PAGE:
To compare these half-suffixes, after each iteration of sorting we can assign each half-baked suffix a number representing its position in the array. If two half-baked suffixes are equal, then they would get the same number. These numbers are usually called equivalence classes.

Applying this augmentation to our array sorted by the first character, we would now have:

Eq. Class | Suffix | String |
---|---|---|

0 | 7 | `$abcbcba` |

1 | 0 | `abcbcba$abcbcba` |

1 | 6 | `a$abcbcba` |

2 | 1 | `bcbcba$abcbcba` |

2 | 3 | `bcba$abcbcba` |

2 | 5 | `ba$abcbcba` |

3 | 2 | `cbcba$abcbcba` |

3 | 4 | `cba$abcbcba` |

### Optimization

Since we're doing $\mathcal{O}(N \log N)$ sorts $\log N$ times, our current algorithm as it stands is $\mathcal{O}(N \log^2 N)$.

Although this is adequate, it can sometimes be a bit too slow especially when creating a suffix array is often just the first step in many problems. Fortunately, we can fix this! Since everything we're comparing is in the range $[0, N)$, we can use radix sort to remove a log factor from our complexity.

### Implementation

**Time Complexity:** $\mathcal{O}(N \log N)$

C++

#include <algorithm>#include <iostream>#include <string>#include <vector>using std::cout;using std::endl;using std::pair;using std::vector;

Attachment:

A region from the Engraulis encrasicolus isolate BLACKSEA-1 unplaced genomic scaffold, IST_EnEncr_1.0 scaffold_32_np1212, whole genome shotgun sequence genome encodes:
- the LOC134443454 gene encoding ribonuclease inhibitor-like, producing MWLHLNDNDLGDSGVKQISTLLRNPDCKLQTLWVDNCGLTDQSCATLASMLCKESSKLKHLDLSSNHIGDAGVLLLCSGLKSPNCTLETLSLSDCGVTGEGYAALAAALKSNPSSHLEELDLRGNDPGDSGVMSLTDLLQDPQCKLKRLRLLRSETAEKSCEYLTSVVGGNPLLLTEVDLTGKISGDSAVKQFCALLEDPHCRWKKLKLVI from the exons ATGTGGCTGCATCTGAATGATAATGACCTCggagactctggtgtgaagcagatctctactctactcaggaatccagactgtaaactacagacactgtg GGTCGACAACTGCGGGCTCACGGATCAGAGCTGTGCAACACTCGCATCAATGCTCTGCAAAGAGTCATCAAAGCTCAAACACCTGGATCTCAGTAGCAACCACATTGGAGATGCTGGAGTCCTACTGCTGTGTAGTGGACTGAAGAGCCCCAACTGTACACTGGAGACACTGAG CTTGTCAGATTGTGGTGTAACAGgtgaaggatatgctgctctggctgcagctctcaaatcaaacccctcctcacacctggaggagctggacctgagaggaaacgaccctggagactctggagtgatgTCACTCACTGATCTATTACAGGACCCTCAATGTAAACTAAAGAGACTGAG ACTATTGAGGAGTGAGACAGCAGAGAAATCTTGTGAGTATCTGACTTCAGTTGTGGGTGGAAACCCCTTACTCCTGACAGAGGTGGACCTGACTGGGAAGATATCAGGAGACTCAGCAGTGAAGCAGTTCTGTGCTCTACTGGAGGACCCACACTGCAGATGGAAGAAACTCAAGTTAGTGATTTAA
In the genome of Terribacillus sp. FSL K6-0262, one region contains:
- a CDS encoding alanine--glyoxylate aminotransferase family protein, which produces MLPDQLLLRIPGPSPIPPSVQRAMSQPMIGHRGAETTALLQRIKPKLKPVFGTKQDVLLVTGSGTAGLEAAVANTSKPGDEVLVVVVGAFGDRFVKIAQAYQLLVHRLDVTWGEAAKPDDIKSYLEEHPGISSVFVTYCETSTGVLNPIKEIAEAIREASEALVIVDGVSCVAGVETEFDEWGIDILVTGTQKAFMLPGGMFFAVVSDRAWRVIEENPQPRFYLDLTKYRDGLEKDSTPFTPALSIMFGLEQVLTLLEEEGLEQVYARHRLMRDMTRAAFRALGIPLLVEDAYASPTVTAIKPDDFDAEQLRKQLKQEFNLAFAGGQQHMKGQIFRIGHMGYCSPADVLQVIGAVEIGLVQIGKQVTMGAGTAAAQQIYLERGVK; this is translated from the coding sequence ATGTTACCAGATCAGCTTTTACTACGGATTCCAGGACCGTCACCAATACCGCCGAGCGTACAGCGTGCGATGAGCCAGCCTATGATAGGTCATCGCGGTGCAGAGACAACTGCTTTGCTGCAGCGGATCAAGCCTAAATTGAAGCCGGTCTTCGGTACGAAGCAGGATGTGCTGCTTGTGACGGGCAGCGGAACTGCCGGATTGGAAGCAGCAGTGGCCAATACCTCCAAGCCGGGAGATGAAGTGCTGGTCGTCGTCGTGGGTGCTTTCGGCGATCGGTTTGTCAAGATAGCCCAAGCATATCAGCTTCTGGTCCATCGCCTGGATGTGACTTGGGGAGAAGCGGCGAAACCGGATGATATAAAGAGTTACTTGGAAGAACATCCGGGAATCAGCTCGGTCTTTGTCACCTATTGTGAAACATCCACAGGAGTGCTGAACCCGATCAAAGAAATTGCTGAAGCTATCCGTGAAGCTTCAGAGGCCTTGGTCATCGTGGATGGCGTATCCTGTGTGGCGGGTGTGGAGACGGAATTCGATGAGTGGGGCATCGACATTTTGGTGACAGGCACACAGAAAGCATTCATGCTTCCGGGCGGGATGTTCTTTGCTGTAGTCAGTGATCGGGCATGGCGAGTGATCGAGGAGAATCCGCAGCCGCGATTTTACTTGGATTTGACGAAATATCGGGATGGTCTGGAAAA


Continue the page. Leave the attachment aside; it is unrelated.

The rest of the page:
A more compact implementation is also below.

Resources | ||||
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Benq | O(N log N) |

Java

### Warning!

The below implementation will TLE on some test cases due to Java's constant factor.

import java.io.*;import java.util.*;import java.util.function.Function;public class SuffixArray {static class Suffix implements Comparable<Suffix> {public int start;public int leftEq;public int rightEq;

It's recommended that you also test your implementation against a brute force solution for many small strings.

Here's a small script that outputs a test case and its answer:

C++

#include <algorithm>#include <iostream>#include <vector>using std::cout;using std::endl;using std::vector;int main() {int n = 50; // adjust n as you please

Java

import java.io.*;import java.util.*;public class Generator {public static void main(String[] args) throws IOException {Random rng = new Random();int n = 50; // adjust n as you pleaseStringBuilder sb = new StringBuilder();for (int i = 0; i < n; i++) { sb.append((char)('a' + rng.nextInt(26))); }

Python

from random import choicefrom string import ascii_lowercasen = 50 # adjust n as you pleasestr_ = [choice(ascii_lowercase) for _ in range(n)]print("".join(str_))suffs = list(range(n))suffs.sort(key=lambda s: str_[s:])print(" ".join(str(i) for i in suffs))

## LCP Array

The LCP array is a common auxiliary array based on the suffix array that stores the **longest common prefix** (LCP) between adjacent elements of the suffix array.

Taking our example string from above, such an array would look like this:

LCP | Suffix | String |
---|---|---|

NA | 7 | `$abcbcba` |

0 | 0 | `abcbcba$abcbcba` |

1 | 6 | `a$abcbcba` |

0 | 1 | `bcbcba$abcbcba` |

3 | 3 | `bcba$abcbcba` |

1 | 5 | `ba$abcbcba` |

0 | 2 | `cbcba$abcbcba` |

2 | 4 | `cba$abcbcba` |

Each row contains the LCP between the row's string and that of the previous row.

### Construction